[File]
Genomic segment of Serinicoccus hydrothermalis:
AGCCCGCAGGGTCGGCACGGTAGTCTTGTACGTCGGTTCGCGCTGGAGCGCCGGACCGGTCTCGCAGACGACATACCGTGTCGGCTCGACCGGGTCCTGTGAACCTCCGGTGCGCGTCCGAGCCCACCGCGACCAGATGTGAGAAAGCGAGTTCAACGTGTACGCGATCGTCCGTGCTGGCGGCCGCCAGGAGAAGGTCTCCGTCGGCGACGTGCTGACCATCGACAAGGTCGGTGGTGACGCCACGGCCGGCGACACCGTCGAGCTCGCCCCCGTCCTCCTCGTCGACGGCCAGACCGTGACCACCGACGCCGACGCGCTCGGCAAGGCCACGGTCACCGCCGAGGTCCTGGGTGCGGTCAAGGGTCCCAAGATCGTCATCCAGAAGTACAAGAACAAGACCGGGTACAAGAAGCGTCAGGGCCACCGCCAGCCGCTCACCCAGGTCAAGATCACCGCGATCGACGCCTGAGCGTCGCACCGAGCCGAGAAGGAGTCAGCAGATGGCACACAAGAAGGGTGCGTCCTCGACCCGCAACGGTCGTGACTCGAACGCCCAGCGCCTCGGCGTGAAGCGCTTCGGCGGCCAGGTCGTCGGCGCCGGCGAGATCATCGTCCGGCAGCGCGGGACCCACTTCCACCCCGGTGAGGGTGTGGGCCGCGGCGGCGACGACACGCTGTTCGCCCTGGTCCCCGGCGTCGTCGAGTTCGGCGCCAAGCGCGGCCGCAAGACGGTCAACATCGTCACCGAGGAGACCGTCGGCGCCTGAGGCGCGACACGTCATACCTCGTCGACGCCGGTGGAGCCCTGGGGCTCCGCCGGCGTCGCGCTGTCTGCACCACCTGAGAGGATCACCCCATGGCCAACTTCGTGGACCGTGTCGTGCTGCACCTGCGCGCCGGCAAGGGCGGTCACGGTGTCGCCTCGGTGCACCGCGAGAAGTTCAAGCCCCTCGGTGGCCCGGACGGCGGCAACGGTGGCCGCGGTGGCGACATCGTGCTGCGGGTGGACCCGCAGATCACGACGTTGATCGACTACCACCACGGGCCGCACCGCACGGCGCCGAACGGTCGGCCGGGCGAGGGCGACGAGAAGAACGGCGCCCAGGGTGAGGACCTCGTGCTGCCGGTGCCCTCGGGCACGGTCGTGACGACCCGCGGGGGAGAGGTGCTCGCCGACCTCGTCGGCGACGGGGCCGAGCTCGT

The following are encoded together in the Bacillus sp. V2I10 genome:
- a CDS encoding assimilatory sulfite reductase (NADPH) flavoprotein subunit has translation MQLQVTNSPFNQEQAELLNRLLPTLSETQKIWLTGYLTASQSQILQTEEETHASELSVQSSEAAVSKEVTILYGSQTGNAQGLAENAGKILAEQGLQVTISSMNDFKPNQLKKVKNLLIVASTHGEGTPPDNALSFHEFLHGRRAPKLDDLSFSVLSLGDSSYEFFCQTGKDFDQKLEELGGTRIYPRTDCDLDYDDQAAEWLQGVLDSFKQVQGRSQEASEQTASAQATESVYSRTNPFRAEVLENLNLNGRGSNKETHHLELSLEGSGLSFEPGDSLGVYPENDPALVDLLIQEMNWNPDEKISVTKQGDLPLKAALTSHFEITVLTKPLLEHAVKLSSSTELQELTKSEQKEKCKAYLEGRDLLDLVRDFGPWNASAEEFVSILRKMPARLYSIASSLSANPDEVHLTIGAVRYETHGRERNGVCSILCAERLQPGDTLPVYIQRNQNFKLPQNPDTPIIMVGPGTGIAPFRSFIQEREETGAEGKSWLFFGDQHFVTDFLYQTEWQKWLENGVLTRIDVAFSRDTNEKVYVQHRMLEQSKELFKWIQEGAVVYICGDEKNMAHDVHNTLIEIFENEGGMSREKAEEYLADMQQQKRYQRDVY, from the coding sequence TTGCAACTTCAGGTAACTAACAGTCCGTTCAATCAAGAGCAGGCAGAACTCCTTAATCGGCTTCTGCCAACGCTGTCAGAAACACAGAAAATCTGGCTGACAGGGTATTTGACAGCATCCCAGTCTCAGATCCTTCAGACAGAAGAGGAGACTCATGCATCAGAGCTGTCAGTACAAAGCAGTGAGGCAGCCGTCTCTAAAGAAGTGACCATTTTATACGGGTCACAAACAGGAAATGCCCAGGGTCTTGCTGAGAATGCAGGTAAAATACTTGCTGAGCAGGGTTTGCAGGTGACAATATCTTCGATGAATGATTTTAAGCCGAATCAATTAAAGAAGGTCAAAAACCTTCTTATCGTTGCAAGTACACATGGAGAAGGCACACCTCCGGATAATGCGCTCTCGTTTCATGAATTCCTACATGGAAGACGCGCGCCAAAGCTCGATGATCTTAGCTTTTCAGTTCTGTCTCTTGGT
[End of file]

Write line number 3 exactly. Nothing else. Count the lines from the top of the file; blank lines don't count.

The following are encoded together in the Bacillus sp. V2I10 genome: